Our quiet northern agenda for 2017 – 150th anniversary of the 1867 confederation in Canada

Jan 8th, 2017 | By | Category: In Brief

Emperor Meiji moves from Kyoto to Tokyo 1868, as imagined by Le Monde Illustre.

In the United Kingdom and the United States 2017 will be the year we start to find out just how crazy Brexit and Donald Trump are really going to be. We make no predictions. But we are trying to pretend we’re mentally (and financially) prepared for almost anything. L’histoire a beaucoup de passages astucieux.

Meanwhile, we will be focusing on our own backyard  – up here in what the conclusion to Harold Innis’s 1930 Canadian history classic perhaps somewhat over-exuberantly called “the northern half of North America.” (Or what we have more recently alluded to as “the most northerly part of North America entirely covered by ice 20,000 years ago, now known as Canada.”)

One excuse is that July 1, 2017 will mark the 150th anniversary of the present Canadian confederation of 1867 – in the wake of the American Civil War, and just before the ironically christened Meiji Restoration in Japan.

Toronto Street Railway snowbound – by W.N. Langton in the Canadian Illustrated News, 12 February 1881.

(We agree as well that it is not quite right to call this date the 150th birthday of Canada. Modern Canada is both much older and younger. “Canada” itself is an aboriginal or indigenous word. And as the editor of the admired first volume of the Historical Atlas of Canada explained in the late 1980s, research since the Second World War “has tended to confirm Harold Innis’s general insights … As Innis maintained, the pattern of Canada has been taking shape for almost 500 years … .” And then it is also true that, as noted elsewhere, “Canada today is a much younger country than even many Canadians imagine. There was no such legal status as a ‘Canadian citizen’ until after the Second World War. The first Canadian Citizenship Act took effect on January 1, 1947” – a mere 70 years ago in 2017!)

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Meetings and more informal talk over the past several weeks have also helped us here in our small corner clarify the more immediate, short to mid term future of this counterweights website.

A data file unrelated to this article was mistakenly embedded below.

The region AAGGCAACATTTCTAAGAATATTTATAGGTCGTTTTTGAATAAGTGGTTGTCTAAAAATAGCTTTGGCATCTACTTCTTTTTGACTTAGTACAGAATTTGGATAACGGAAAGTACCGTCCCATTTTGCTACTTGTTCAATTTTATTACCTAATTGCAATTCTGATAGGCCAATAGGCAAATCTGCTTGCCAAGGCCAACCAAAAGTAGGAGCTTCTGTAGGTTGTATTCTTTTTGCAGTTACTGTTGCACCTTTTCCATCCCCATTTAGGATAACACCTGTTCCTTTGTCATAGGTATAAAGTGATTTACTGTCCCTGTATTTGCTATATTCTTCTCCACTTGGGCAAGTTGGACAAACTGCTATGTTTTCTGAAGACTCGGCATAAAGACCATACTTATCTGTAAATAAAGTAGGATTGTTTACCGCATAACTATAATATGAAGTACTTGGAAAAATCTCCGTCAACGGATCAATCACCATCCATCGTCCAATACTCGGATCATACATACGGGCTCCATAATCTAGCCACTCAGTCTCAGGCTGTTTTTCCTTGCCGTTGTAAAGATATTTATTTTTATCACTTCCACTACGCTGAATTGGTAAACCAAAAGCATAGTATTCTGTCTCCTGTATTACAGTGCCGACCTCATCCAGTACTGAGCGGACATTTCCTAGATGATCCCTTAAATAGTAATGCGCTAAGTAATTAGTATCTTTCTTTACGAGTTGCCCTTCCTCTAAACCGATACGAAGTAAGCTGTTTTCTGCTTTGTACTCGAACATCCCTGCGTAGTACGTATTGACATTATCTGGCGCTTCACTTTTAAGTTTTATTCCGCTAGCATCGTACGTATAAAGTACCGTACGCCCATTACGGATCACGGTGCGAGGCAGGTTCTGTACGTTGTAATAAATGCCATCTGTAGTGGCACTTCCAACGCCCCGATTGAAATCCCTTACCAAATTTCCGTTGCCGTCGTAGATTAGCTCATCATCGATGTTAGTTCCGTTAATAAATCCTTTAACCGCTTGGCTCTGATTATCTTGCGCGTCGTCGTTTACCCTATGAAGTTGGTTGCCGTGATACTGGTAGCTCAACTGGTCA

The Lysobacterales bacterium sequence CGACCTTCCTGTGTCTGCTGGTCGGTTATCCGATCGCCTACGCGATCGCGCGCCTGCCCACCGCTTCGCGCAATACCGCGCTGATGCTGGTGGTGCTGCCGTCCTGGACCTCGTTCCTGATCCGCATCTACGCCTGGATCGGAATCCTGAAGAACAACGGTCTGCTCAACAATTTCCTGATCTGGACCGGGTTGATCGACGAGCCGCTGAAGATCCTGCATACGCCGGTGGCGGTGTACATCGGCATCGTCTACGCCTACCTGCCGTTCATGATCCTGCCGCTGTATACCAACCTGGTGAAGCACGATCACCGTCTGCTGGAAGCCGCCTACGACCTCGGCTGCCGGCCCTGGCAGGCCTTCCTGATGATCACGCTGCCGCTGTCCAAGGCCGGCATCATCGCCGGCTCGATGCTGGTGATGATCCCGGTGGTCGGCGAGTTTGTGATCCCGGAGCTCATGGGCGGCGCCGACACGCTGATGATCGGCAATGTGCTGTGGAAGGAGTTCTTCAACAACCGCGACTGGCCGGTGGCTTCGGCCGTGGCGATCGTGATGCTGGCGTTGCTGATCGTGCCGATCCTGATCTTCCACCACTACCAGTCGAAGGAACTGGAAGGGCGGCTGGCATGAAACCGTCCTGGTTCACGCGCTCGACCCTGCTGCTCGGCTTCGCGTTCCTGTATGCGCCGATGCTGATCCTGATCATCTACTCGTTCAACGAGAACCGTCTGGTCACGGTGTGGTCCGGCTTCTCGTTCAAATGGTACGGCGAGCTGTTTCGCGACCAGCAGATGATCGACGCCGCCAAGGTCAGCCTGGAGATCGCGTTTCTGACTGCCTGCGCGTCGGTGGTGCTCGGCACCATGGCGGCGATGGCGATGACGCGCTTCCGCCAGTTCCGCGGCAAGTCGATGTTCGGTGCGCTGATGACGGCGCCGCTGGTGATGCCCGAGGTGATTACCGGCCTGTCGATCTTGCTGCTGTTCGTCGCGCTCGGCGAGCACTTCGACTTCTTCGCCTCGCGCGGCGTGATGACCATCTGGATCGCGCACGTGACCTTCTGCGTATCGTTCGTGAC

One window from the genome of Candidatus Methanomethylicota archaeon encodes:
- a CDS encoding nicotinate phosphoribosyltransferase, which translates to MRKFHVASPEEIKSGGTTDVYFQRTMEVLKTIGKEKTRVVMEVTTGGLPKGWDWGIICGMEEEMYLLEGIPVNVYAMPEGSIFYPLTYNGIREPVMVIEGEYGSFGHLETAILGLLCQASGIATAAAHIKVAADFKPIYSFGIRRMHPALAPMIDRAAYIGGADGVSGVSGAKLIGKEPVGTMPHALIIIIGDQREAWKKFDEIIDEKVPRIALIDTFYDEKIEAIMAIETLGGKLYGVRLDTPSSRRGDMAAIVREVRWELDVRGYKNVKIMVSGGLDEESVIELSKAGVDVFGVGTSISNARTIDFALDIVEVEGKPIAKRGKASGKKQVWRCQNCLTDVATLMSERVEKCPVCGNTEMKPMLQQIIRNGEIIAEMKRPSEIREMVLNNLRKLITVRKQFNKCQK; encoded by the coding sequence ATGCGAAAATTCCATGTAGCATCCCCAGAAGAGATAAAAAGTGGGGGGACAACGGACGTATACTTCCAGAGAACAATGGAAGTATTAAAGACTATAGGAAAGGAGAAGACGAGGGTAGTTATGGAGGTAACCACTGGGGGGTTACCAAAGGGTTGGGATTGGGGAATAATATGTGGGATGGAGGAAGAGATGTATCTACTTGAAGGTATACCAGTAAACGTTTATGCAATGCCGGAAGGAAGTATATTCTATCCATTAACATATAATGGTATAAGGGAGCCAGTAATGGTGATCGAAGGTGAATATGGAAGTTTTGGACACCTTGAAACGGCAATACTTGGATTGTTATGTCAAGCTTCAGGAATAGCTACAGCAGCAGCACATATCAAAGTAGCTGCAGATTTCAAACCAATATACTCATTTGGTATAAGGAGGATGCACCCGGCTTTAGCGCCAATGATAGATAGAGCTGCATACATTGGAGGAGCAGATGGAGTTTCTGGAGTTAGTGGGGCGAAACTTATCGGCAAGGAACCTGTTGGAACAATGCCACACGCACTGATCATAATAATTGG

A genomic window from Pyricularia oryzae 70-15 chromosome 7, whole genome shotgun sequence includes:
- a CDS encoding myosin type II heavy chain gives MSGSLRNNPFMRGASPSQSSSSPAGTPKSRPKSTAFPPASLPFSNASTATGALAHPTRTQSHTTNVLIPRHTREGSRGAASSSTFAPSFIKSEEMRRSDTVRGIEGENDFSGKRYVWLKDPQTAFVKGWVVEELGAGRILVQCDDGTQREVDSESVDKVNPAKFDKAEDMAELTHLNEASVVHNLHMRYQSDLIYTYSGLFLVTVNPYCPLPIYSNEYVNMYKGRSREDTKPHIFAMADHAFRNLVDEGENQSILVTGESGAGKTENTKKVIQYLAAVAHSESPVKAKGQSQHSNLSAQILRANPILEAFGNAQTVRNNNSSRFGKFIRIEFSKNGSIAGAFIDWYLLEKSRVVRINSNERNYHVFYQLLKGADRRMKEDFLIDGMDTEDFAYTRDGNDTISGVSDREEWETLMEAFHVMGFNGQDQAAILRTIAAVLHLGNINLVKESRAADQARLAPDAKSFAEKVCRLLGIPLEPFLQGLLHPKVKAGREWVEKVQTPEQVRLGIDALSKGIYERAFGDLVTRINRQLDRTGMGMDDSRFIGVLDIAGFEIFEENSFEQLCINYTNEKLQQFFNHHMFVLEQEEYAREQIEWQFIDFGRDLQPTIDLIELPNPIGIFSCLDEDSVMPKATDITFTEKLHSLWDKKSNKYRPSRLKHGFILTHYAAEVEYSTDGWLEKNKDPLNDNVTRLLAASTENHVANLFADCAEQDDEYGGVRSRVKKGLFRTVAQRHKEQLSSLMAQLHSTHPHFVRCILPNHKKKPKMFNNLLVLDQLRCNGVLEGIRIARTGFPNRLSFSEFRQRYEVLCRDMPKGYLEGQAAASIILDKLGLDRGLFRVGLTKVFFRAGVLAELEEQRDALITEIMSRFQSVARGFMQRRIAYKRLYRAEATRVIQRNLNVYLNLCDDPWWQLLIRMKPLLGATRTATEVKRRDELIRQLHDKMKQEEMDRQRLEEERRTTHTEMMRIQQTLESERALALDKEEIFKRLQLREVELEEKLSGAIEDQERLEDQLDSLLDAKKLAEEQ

Until Canada Day on July 1, 2017 – a Saturday, suitably enough – the site will carry on as in the past. But this will include a recent trend toward somewhat less frequent postings on current events, as our contributing staff age and retire and/or take on fresh commitments elsewhere.

After July 1, 2017 the site will remain in place (if that is the correct technical term, which it probably is not). But new postings on current events will become somewhat less frequent again. They may also intermittently take a broader and less narrowly time-sensitive focus.

Whatever else, under earlier ad hoc arrangements that have now been formalized, the site will remain in place until the completion of  Randall White’s current book project, tentatively entitled  Children of the Global Village – Canada in the 21st Century : Tales about the history that matters. And the present “Long Journey to a Canadian Republic” page on the counterweights site will carry the finished project for no less than one year after it has been completed.

As matters stand no one knows just when the one year in question will finally arrive. Warming up on the streetcar yesterday Dr. White confessed : “I would certainly like to finish by July 1 of this year, but that will not happen. It may be July 1, 2018 before it’s complete, or even beyond.”

When it does finally happen there will be another evaluation of the long-term future. Meanwhile almost all the current staff have now signed on until then for somewhat less frequent contributions.

We would also like to thank everyone who has encouraged us to keep something alive for a while longer yet. And our very best wishes to all our esteemed counterweights visitors for all of 2017.

(Even those from Russia who seem to have become more frequent lately! Les hommes font leur propre histoire, mais pas seulement comme ils veulent … La tradition de toutes les générations mortes pèse d’un poids très lourd sur le cerveau des vivants. Et joyeux anniversaire à la Confédération canadienne de 1867.)

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